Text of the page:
This means making hard and painful decisions very quickly. The key here is to not get into debt by holding onto a lifestyle that you can’t support. There is an element of shock that we are all in, as this has happened very quickly. There is also hope that things will return to normal. Live in the reality where this change is permanent, or at least going to be for the next two years, and plan accordingly.
Always put your current and future expenses ahead of repaying a debt.
For any expense that you cannot eliminate, try calling your provider and asking for a discount or re-negotiating the deal that you have. With credit card companies, ask if you can put a hold on payments for the time being, call your landlord and see if you can negotiate a lower rent. Keep in mind, that businesses are struggling too and want to keep customers. Don’t be shy about asking for discounts.
Do not use your savings or rely on credit to support your lifestyle while you look for something else! Make a plan to rebuild, or restart your life when you get the finances to do so. If this means moving in with a family member or moving to a rural area where the cost of living is dramatically lower, then make those choices and put them into action.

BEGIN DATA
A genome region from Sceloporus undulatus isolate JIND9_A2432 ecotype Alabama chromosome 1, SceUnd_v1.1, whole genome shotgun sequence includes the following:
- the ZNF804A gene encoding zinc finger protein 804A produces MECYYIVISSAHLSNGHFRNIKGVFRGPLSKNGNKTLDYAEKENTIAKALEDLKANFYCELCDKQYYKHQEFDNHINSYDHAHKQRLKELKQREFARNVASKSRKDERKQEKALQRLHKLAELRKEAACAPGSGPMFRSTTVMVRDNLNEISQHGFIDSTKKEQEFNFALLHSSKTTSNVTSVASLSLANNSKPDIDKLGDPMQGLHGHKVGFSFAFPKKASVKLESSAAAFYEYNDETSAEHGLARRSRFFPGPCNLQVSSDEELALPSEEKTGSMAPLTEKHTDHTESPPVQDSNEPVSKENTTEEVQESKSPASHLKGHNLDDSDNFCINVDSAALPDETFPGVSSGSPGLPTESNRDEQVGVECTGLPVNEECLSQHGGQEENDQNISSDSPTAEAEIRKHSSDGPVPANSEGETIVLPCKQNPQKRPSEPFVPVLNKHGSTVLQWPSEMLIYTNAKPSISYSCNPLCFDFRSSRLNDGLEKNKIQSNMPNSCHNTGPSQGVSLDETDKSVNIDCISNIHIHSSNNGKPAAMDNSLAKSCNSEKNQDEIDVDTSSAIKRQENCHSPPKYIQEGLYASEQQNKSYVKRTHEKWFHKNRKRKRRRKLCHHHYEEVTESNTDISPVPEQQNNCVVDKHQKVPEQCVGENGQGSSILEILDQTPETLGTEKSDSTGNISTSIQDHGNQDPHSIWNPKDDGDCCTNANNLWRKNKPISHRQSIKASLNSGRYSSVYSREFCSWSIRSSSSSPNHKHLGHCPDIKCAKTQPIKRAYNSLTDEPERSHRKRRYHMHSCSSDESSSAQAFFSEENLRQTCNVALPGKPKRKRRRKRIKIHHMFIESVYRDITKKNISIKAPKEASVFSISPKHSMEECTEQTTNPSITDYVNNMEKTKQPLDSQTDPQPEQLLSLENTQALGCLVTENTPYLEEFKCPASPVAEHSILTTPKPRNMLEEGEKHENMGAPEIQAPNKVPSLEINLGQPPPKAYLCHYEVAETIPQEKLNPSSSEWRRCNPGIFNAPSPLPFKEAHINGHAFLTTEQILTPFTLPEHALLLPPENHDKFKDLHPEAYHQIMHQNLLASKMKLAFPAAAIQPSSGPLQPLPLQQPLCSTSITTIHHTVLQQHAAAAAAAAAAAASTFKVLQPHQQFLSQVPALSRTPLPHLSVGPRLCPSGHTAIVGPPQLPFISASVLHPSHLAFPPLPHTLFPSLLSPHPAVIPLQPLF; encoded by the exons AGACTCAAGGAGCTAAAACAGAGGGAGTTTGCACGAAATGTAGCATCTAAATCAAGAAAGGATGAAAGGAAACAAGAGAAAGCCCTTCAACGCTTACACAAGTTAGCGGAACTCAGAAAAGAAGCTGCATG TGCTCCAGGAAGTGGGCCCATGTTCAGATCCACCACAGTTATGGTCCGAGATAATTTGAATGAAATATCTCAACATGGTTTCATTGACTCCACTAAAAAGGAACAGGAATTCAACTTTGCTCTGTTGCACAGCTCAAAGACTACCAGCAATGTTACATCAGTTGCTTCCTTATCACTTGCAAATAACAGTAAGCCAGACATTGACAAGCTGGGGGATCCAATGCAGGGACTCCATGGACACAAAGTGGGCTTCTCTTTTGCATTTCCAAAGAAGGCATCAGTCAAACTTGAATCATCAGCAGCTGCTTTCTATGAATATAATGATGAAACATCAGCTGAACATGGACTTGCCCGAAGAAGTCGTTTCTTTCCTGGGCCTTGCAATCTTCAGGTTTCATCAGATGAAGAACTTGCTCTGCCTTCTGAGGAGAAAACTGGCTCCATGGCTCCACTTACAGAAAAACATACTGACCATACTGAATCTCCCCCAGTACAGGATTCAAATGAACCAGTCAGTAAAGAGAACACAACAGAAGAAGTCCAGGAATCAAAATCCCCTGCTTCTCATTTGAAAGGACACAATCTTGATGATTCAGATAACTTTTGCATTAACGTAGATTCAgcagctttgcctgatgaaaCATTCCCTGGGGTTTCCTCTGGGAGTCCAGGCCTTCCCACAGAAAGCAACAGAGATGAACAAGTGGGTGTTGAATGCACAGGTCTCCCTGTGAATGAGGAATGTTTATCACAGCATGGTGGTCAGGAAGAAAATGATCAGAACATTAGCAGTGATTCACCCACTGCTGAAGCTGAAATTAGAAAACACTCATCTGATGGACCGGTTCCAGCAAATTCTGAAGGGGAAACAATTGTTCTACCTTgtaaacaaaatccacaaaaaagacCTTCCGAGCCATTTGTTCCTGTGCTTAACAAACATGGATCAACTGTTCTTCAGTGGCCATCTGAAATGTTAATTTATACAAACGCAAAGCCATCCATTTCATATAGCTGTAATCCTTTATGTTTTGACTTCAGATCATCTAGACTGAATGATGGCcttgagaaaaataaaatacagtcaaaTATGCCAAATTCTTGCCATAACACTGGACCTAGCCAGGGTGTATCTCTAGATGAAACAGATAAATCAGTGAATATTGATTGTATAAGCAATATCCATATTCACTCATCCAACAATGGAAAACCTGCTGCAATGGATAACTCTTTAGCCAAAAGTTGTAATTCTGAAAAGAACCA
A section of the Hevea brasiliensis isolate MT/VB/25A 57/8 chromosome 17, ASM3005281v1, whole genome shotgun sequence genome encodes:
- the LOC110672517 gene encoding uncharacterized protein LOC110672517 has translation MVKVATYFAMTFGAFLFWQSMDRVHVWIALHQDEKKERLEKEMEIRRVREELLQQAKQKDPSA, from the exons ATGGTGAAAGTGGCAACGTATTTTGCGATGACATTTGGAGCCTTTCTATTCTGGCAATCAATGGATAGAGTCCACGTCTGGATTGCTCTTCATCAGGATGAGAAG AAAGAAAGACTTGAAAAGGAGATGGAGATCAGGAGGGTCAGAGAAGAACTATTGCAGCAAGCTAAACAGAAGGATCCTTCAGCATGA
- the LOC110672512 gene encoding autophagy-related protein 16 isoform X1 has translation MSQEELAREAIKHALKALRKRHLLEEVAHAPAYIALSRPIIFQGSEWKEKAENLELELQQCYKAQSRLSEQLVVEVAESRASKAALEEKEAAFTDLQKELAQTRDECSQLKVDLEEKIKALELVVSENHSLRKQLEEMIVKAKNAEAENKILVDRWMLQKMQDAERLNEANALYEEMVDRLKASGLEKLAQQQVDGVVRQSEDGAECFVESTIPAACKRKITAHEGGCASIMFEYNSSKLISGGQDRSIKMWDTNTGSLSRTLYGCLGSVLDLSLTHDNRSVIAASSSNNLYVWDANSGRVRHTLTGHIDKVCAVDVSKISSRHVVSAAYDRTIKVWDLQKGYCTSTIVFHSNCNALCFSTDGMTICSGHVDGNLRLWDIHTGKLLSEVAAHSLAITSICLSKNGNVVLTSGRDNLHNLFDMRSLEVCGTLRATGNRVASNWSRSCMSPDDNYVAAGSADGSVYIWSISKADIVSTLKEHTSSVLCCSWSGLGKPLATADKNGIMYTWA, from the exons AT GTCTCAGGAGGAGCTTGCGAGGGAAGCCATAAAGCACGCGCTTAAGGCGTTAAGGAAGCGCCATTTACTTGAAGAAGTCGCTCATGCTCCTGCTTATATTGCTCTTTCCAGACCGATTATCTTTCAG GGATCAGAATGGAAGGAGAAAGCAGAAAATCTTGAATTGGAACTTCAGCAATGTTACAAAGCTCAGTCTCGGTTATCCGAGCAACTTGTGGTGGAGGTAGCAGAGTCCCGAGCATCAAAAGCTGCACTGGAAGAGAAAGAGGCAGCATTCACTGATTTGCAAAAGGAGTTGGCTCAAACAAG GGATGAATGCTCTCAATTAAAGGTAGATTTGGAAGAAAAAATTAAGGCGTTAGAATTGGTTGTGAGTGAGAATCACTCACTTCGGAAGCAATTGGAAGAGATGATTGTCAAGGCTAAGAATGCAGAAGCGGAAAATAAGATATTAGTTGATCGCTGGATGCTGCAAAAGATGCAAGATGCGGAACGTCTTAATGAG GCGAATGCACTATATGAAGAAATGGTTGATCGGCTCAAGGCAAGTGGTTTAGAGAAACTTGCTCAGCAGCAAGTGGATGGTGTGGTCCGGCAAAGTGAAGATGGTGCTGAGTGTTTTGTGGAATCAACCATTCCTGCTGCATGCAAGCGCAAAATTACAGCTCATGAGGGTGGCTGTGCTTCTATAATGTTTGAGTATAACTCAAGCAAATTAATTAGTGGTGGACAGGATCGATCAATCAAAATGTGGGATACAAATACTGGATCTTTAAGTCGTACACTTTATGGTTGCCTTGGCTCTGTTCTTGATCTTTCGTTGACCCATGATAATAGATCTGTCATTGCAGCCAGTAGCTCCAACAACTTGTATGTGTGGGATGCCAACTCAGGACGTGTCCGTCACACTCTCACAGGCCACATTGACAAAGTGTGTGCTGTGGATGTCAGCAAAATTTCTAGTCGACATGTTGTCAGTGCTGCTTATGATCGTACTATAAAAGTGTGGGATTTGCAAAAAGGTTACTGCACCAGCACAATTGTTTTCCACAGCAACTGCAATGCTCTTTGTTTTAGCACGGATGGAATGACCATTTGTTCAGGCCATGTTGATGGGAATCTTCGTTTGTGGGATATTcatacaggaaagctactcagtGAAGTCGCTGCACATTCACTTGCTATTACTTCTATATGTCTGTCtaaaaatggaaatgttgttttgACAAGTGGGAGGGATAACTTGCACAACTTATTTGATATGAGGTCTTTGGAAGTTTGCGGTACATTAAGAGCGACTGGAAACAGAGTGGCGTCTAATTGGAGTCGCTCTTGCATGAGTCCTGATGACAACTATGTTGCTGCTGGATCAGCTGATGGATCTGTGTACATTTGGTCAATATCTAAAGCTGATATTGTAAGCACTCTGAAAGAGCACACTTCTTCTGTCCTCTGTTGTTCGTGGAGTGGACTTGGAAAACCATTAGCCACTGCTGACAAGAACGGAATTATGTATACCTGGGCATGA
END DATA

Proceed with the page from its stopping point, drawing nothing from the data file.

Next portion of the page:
Always put your current and future expenses ahead of repaying a debt. You can always settle an old bill, or repair a credit score but you need to make sure that you have money for essentials like food and medicine.
For those who haven’t been directly impacted yet, how might they feel the effects on their finances down the line (and prepare for them)?
If you haven’t been directly impacted, then my advice is not to be complacent. We are in the first wave of layoffs but economic problems have a domino effect. The tangential effects will come when the economy feels the impact of the reduction of spending power by the people who no longer have money. Also, businesses are restructuring and losing revenue which means they will likely cut more jobs. This would be a good time to cut back dramatically on your spending and create a plan which you could implement within 30 days to downsize your life financially.
What financial advice would you give to someone who has lost their job due to COVID-19?
Get every possible benefit from the government. Apply for everything as quickly as possible. Reach out to local nonprofits and social workers as well. If you qualify for unemployment, then be careful not to take “gig economy” work that will bring in some income but disqualify you from benefits. Do not agree to go back to work, even temporarily, as this is a tactic being used by employers and governments to deny people their benefits. If you don’t qualify for unemployment benefits, then apply for welfare, food stamps and Medicaid.
What other ways can people have agency over their situation?
The government systems are not responding as quickly as they should. Do not be silent about this or wait patiently. Find others online or in your area to pressure your local officials to take action and make the benefits available. Create or join grassroots organizations in your area. Beyond the fact that you will likely get your financial benefits sooner, you will also feel more empowered and in control of your life by taking action. You can also create a social support network with others who are in the same situation as you.